Author Topic: One-sided Hearing  (Read 4243 times)


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One-sided Hearing
« on: February 20, 2007, 11:09:04 am »
I believe patients can greatly benefit with instructions from the doctors on what they may experience with one-sided hearing offering tips on getting along in this noisy world.  We are told after surgery what to expect with our balance.  That it will be a challenge and given info on balance rehab.  I know I wasn't given instructions on what to expect with one-sided hearing.  I know I could've used this as it would have taken away some of the many questions and certainly would lower the stress levels.  Let's face it, the post surgical patients' learning curve is great and can use all the information they can get regarding what to experience and how to best accomodate.  The care giver can use this info also as it certainly would help with their frustration created by repeating,  talking to the "deaf" side, and wondering about "selective" hearing would be laid to rest.  I did not understand why I turn the opposite direction when talked to, why I cannot hear my husband talking directly at me in restaurants, sometimes hearing and then other times not (which causes those around me to question my difficulty hearing). 

My husband and I literally and figuratively stumbled through this healing process the first year on our own.  Employing different techniques to ease the akwardness, using what I learned from my many years of yoga practice, tons of patience and ability to laugh at oneself helps a great deal.  Now if it's important for me to know what my husband is saying to me he will ask if I've heard him (cuts down on him repeating).  He also had difficulty remembering what side I can hear him on and would talk into the deaf ear.  This was more frustrating for him than me and realising this I would tell him "Your left, your left, I should be on your left."  With calm repetition this eventually sunk in for him.  Of course this "on your left" changes depending on whether he is approaching me from the front or back.  Sometimes I hold up my hand to guide him to the good ear.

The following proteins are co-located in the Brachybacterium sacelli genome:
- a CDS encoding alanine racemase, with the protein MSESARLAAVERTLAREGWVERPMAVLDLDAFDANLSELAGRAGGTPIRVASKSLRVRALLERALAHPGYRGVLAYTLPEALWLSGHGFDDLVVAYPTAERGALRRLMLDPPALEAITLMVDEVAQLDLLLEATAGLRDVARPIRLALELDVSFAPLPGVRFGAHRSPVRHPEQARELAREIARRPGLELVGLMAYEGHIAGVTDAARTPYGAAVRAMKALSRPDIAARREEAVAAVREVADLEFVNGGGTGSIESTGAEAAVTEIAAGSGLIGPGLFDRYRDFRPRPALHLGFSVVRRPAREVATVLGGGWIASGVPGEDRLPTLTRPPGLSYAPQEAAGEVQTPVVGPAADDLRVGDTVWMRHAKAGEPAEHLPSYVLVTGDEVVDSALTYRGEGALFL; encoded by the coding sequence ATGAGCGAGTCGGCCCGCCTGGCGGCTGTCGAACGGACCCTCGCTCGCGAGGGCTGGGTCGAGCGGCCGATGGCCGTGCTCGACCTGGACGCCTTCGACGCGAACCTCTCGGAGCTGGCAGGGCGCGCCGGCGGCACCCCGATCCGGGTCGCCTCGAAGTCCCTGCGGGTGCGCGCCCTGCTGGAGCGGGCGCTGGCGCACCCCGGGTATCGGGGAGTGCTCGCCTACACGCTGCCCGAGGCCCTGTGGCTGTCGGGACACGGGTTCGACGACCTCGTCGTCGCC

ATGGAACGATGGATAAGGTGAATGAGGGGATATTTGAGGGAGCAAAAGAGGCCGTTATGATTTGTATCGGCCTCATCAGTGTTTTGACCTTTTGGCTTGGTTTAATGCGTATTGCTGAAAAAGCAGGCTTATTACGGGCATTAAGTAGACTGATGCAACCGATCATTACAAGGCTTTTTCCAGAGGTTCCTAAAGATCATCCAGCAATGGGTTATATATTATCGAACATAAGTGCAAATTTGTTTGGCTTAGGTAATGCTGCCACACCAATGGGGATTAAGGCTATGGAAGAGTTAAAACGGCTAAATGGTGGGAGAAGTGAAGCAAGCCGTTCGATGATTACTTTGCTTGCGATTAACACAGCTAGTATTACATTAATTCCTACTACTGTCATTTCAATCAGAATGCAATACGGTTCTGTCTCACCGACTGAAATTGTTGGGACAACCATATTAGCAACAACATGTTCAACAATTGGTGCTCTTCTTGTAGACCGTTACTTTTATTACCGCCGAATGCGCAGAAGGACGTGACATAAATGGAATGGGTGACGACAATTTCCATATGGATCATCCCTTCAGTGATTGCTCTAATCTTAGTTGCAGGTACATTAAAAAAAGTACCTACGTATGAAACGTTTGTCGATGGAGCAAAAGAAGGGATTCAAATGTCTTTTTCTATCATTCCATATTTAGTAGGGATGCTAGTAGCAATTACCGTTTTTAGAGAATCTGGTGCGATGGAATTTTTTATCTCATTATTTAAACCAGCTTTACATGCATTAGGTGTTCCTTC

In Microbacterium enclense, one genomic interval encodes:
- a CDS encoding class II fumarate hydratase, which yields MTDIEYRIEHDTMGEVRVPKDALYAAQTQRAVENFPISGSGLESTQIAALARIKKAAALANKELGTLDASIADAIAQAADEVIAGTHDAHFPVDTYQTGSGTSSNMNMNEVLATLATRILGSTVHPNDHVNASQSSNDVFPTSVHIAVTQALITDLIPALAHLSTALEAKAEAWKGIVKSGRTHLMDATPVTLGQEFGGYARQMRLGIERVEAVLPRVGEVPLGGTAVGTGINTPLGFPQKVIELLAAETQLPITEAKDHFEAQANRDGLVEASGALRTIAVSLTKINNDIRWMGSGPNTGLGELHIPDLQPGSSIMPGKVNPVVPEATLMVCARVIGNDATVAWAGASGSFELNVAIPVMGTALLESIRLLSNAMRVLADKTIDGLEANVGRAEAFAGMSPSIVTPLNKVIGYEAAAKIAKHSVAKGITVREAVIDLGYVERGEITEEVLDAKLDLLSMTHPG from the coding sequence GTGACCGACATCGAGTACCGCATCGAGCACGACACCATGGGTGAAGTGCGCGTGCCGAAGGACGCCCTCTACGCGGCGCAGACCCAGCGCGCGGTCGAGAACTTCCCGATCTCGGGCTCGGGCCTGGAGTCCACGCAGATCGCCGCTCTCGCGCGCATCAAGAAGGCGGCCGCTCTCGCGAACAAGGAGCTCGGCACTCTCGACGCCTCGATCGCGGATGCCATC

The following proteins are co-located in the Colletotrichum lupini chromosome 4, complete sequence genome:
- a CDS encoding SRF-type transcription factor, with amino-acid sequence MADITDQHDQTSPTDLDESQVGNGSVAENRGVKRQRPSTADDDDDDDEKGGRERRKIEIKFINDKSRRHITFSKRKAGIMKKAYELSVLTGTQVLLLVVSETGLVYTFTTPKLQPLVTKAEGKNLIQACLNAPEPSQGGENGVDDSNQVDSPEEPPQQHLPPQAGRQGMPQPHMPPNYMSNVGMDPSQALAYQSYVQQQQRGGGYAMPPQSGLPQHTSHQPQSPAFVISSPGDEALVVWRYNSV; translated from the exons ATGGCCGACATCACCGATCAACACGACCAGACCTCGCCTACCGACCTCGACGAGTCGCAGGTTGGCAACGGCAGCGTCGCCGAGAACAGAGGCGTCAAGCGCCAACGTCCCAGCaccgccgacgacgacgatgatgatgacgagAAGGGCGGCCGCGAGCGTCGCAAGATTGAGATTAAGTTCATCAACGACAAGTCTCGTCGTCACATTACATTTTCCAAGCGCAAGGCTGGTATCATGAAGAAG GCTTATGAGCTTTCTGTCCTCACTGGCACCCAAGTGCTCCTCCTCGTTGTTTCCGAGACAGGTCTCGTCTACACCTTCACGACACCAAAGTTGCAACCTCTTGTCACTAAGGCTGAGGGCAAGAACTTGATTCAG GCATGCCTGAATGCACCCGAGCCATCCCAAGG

I teach my yoga students some days are good and some days are bad.  They are not all the same.  Your performance abilites  change each time you practice.  Let go of your frustrations, honor where your abilities are that day and breathe deep. 

1/05 Retrosigmoid 1.5cm AN left ear, SSD
2/08 Labyrinthectomy left ear 
Dr. Patrick Antonelli Shands at University of Florida, Gainesville, FL
12/09 diagnosis of semicircular canal dehiscence right ear